Every year, as the holiday season rolls around (what feels like earlier and earlier each year), I am reminded of what it is like to be a Jewish woman in America. I will receive more “Merry Christmas” than “Happy Hanukkah” texts. I will be asked, “exactly what is Hanukkah?” I will celebrate Hanukkah in the evenings, between days at work while enjoying days off during Christmas time.
But more than simply the difference between Hanukkah and Christmas, I reflect on the year as a whole and how my Jewish identity came into play. This year I remember not just this past year. I remember being in high school and hearing complaints that someone got suspended for telling a student to get in the back of the line like he would for the gas chambers—apparently that wasn’t a good enough reason to get suspended in some people’s eyes. I remember in college when peers made jokes about Auschwitz. I remember all the cheap Jew jokes and all the times I thought my nose was too big for my face. I remember a coworker making a Nazi joke. I remember people I thought were my friends agreeing with a comment that devalued the seriousness of the Holocaust because the survivor was a white male. I remember people defending those who made light of a genocide that resulted in millions of my people murdered. I remember people scolding me for ending friendships with those that made those comments. I remember messages from those that defend themselves, claiming they did not make fun of my religion when they made light of my ancestors dying horrific deaths.
Newsflash: you cannot tell someone your actions or words were not anti-Semitic if said person—Jewish person no less—felt that they were. Devaluing the Holocaust is anti-Semitic. And it’s not someone being too sensitive or making a big deal out of nothing. It is a big deal to me. A bully can’t say they didn’t hurt someone’s feelings if the bullied individual feels hurt. That is the definition of invalidating and devaluing someone’s feelings, and in my case, my religion and my ancestors.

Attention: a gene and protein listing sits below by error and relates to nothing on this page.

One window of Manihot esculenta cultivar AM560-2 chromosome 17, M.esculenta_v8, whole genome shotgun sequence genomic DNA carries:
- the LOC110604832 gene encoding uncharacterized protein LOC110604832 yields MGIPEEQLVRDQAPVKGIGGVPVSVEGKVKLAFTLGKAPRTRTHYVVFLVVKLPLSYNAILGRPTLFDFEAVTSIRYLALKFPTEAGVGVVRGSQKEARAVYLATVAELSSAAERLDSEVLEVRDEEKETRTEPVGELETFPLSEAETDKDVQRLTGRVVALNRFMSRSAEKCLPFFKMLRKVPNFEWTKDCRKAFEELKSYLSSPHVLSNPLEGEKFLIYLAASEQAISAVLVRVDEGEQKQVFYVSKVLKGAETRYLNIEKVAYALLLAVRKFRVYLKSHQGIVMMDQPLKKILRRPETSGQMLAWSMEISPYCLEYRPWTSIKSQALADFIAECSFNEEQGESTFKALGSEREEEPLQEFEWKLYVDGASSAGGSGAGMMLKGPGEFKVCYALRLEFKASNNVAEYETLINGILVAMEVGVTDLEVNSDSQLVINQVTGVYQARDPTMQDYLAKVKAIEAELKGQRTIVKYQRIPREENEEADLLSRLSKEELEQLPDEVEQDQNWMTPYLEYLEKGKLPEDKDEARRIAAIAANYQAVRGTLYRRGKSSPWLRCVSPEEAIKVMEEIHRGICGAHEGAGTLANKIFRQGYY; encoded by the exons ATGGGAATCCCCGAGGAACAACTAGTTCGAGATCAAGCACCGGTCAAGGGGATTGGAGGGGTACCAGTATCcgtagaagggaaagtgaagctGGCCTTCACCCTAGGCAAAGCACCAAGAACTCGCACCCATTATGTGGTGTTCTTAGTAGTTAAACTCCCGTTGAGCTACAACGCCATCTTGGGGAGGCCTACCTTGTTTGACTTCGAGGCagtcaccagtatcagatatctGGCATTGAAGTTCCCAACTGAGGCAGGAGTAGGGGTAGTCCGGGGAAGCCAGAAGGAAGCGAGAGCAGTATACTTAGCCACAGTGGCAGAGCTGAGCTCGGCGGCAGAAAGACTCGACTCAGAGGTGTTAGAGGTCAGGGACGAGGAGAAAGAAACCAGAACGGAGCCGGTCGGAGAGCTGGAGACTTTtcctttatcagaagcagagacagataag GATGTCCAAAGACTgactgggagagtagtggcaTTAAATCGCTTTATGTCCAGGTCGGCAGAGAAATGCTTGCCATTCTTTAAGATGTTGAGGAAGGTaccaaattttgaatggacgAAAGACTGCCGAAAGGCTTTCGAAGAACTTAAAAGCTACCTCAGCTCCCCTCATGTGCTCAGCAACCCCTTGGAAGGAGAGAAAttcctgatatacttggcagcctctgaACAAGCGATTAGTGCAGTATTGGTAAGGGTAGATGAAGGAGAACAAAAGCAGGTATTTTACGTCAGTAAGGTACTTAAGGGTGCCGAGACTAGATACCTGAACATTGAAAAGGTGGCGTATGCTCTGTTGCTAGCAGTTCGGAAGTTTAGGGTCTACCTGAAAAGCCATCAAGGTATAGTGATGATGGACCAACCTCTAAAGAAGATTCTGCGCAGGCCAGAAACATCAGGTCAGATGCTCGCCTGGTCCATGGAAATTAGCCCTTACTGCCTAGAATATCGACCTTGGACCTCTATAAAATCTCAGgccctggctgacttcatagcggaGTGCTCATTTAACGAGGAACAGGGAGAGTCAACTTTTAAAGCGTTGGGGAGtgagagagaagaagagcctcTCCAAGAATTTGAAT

As I return from Saturday morning services, I remember those that lost their lives at the shooting in Pittsburg. I reflect on the friends that called me afterwards to make sure I was okay. I reflect on the friends that have texted me “Happy Hanukkah” on the actual first day of Hanukkah and not on Christmas (which does not always occur during Hanukkah unlike this year). Most of all, I reflect on those that I thought were my friends, that turned out to be subtle anti-Semitic individuals, probably not even realizing how their words and actions hurt me.
So this year, consider your words carefully. Not everyone gets a tree or is accustomed to buying dozens of presents. Not everyone sings carols and drinks eggnog. Perhaps use the term holiday party or holiday card or winter break simply because it is more inclusive. Why? Because not everyone celebrates Christmas. Maybe this year ask someone who doesn’t celebrate Christmas about their holiday traditions. That said, to everyone who does celebrate Christmas, I hope you have a beautiful holiday. I know I plan on having a spectacular eight days of Hanukkah (which starts this evening)!
Shout out to my friend Jon for brining this musical Hanukkah magic into my life—click here to check out Boyz II Menorah!
Until next time,